We Make the Class Trouble-Maker
During my work placement, the class trouble-maker got told off and sent to the corner. But this time, they hadn’t done anything wrong and I was there.
The trouble-maker got accused by the teacher’s pet. After having a civil reading session, the teacher’s pet claimed that the trouble-maker had messed with her book whilst she was reading.
This never happened.
Immediately told off by the teacher, the class trouble-maker tried to defend himself. However, having a pre perceived opinion of him, the teacher dismissed everything he said.
He got sent to the corner — sad and defeated yet not surprised.
Whilst the teacher’s pet sat there smiling, happy with the outcome, I went to set the record straight. After, apologising, the teacher removed the trouble-maker from the corner and told the teacher’s pet off. Both surprised by this turn of events.
Clearly, the pupils in this story seem to fit each others label more than they fit their own. The teacher’s pet was in fact the class trouble-maker in this scenario. However, they were treated by the labels they had already been assigned.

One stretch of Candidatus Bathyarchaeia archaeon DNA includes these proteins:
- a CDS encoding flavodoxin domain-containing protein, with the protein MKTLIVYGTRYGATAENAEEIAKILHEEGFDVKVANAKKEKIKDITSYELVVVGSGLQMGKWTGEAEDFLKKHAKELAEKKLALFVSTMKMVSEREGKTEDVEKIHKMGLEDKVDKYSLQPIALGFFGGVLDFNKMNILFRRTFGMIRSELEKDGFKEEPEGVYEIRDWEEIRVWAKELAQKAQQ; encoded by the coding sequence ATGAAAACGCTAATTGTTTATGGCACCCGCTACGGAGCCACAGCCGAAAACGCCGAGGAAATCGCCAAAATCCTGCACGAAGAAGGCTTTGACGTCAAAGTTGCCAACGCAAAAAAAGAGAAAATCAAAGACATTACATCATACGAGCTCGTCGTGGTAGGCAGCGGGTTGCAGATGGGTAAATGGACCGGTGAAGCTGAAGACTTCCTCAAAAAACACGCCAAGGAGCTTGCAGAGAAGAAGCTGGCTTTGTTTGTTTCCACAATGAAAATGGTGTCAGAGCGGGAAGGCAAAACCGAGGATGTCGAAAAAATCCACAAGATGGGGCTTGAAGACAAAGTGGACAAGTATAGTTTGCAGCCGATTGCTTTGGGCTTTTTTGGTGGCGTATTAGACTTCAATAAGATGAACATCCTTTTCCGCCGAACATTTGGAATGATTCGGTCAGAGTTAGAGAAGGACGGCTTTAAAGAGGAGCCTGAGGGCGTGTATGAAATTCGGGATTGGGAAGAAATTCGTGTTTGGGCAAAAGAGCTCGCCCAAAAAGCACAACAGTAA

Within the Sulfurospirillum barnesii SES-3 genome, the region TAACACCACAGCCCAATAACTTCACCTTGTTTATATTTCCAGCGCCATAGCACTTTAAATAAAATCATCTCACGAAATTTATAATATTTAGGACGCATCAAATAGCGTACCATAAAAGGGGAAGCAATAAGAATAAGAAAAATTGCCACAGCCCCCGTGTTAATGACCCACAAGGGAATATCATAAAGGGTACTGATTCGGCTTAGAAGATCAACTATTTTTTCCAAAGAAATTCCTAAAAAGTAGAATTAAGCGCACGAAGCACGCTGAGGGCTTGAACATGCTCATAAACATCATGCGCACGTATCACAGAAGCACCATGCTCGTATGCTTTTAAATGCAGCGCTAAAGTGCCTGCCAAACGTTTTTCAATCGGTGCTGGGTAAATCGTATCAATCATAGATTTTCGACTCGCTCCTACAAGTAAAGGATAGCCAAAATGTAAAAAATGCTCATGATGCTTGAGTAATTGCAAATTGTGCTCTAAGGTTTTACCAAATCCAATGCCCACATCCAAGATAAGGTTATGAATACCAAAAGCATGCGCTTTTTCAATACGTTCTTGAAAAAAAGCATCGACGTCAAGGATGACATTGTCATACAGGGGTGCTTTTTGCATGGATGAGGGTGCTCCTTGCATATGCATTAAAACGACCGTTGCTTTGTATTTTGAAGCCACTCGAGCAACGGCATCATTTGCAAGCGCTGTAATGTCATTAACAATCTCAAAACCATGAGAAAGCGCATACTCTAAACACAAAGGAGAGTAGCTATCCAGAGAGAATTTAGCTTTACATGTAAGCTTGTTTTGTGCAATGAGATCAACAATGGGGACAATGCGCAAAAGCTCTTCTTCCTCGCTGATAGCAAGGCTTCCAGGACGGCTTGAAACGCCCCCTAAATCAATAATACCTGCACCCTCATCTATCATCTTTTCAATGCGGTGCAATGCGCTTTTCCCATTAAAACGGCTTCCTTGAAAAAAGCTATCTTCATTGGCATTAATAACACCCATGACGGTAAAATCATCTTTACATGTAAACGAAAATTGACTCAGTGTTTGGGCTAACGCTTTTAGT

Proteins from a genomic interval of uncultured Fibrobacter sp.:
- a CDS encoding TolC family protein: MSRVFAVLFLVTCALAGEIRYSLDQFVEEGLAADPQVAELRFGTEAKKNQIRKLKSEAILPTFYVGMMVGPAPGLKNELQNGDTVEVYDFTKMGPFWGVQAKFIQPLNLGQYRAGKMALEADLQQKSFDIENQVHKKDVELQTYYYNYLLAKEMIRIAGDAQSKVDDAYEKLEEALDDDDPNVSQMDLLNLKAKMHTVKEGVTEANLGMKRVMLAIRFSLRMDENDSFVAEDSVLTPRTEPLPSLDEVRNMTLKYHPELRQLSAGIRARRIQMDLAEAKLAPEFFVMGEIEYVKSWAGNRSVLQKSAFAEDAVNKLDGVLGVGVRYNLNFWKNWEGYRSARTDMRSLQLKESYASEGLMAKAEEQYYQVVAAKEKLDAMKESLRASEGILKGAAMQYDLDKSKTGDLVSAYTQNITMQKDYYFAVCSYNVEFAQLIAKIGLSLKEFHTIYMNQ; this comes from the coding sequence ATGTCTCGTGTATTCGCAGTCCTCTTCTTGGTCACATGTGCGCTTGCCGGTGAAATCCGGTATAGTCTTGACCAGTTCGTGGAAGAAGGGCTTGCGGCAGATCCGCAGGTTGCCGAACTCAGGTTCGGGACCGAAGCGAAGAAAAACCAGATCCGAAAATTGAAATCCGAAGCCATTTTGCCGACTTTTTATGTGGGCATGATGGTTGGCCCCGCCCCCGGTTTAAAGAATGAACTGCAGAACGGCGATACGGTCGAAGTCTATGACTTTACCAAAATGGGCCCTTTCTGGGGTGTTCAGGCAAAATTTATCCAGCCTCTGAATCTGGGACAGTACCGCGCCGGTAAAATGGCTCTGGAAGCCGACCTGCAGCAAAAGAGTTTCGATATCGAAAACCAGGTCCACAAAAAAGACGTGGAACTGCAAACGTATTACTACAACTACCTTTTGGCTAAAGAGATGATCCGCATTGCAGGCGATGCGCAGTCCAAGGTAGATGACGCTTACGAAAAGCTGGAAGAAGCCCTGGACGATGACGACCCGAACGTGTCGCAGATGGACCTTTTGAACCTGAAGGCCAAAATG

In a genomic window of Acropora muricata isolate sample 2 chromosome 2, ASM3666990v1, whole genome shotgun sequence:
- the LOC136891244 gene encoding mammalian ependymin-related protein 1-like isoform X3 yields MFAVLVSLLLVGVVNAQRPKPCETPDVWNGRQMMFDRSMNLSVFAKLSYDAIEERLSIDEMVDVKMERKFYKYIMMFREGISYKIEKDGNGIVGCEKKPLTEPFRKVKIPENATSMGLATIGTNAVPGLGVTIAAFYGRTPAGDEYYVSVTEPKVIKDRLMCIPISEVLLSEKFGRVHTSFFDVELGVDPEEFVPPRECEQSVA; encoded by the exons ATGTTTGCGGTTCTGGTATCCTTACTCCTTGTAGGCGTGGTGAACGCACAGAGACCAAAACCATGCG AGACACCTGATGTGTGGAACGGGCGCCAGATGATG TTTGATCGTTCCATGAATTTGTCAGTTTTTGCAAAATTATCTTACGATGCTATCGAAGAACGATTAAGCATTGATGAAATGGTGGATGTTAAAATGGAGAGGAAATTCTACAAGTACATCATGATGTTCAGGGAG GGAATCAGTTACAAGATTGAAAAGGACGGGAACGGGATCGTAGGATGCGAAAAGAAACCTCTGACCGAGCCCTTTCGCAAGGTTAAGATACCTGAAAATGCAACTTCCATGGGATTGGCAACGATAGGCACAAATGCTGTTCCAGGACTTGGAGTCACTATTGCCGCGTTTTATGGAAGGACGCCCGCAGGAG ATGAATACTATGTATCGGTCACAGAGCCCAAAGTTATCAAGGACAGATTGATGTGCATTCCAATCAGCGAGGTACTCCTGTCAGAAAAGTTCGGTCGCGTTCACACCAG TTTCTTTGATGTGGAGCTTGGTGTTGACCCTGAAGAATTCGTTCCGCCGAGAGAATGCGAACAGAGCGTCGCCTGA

Science Behind The Effect of Labelling Children The Trouble-Maker
The Labelling Theory, by Howard Becker (1963), shows that individuals can be influenced by the labels place upon them. It creates a self-fulfilling prophecy for both the labeller and the labelled.
If students are aware of their ‘trouble-maker’ status, this may be formed into part of their identity. On one hand, they might start to act in ways that reflect this label. On the other, they are treated as if the label were true.
I have watched many of my own class ‘trouble-makers’ give up on the work early because they had already been told they were going to fail by others. In the end, they only failed because they thought it was fact, not because they were incapable.
When teachers and other students apply the label of the ‘Class Trouble-Maker’ to a pupil, it impacts their ability, potential and behaviour. They start to see it as fact instead of something to be changed or disproved.
What Can Teachers Do
On the contrary to these class trouble-makers, the students that are labelled the ‘best in the class’ work extra hard to maintain this status. No matter how true it may be. Often this statement is only proved by the hard work to maintain it, not the natural talent. I firmly believe that anyone could have been the ‘best in the class’ if encouraged in the correct way.
Teachers are responsible to provide encouragement and disregard negative labels that hinder progress. By providing a good environment for learners we can push the idea that everyone works together and not against each other. There would be no good student or bad student. We can make an environment where the students succeed together, encouraging and helping each other.
“Labels can set limits on what pupils can achieve”
— Marc Rowland, Director of Policy and Research at the National Education Trust